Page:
Heartbleed bug on OpenSSL: who is at risk?


Heartbleed is a bug that was discovered on April 7th, 2014 in OpenSSL versions 1.0.1 to 1.0.1f. OpenSSL is an open-source library used to implement TLS/SSL protocols on a web server.

OpenSSL is used everywhere in the world. It represents 66% of HTTPS server installations, according to a Netcraft survey carried out in April 2014.

The bug, which is officially referenced as CVE-2014-0160, has resided in production versions of OpenSSL for more than two years. It allows anyone to access server data without the need for ID or passwords. Highly sensitive data, such as user IDs, passwords, or even the private key of SSL certificates could potentially be accessed.

Suffice to say that we are taking this bug seriously, especially as attacks using this bug leave no traces in server logs. It is therefore impossible to know if it has already been exploited, or if your server has been compromised.

Is my server vulnerable?

What should you do?

If you are using OpenSSL versions from 1.0.1 to 1.0.1f, carry out the following steps:

  1. Update OpenSSL immediately. The latest version, which fixes the bug, is 1.0.1g. Ensure that the libssl1.0.0 package has been updated as well (that package contains the actual library, and the openssl package contains the tools) and that all services using the library have been restarted after the upgrade.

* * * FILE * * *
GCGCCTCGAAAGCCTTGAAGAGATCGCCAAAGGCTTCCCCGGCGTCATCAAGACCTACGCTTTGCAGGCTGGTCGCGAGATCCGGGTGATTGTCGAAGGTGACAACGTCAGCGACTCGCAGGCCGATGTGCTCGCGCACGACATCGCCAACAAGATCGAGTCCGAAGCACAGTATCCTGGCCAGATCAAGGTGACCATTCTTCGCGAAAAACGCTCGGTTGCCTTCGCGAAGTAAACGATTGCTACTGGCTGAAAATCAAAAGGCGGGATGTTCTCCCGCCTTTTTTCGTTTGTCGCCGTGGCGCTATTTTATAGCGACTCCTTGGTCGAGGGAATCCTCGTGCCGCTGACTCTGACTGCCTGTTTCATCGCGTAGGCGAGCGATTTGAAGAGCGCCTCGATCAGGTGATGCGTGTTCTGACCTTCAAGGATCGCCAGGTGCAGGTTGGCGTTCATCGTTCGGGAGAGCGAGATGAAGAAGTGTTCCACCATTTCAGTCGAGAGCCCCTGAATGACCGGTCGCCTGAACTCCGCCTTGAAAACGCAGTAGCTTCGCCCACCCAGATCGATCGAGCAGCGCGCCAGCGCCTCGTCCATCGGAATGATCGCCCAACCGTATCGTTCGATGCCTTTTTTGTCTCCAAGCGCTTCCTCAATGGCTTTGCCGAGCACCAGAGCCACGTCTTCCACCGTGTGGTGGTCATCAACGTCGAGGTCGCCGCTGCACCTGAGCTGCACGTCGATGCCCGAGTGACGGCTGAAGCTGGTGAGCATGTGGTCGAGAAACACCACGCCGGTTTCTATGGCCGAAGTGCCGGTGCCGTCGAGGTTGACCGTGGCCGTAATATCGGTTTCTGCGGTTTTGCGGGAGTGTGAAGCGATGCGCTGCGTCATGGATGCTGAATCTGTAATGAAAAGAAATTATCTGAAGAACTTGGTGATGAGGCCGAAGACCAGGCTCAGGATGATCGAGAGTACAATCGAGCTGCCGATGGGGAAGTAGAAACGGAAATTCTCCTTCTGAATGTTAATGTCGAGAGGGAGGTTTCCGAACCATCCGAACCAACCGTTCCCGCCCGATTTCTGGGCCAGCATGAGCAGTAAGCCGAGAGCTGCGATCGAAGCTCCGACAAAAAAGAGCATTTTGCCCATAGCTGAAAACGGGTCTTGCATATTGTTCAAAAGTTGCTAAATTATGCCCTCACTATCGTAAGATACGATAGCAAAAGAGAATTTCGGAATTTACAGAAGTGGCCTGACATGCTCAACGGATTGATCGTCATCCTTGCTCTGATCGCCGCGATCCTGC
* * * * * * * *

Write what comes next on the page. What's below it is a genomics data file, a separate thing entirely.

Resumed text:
2. You must then reissue your SSL certificate. Please follow this process:
    - Create a new private key and generate a new CSR.
    - Re-issue your certificate. You can of course take this opportunity to renew your SSL certificate. Just give us a call on 800 180 220 or email info@SSL247.pt. If you are already an SSL247® customer, you can contact your dedicated account manager.

  3. Once the new certificate is installed it is necessary to revoke the previous one. You must ensure that your old private/public keys are fully disabled.

  4. As a safety measure, change as many passwords as possible and consider all your previous session keys and session cookies as potentially compromised.

Do not hesitate to contact the SSL247® team, specialists in Web Security, if you need any help. You can reach us by calling 800 180 220, or alternatively you can email us at info@SSL247.pt.

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Posted on Tuesday 15 April 2014 by Claire Marbach

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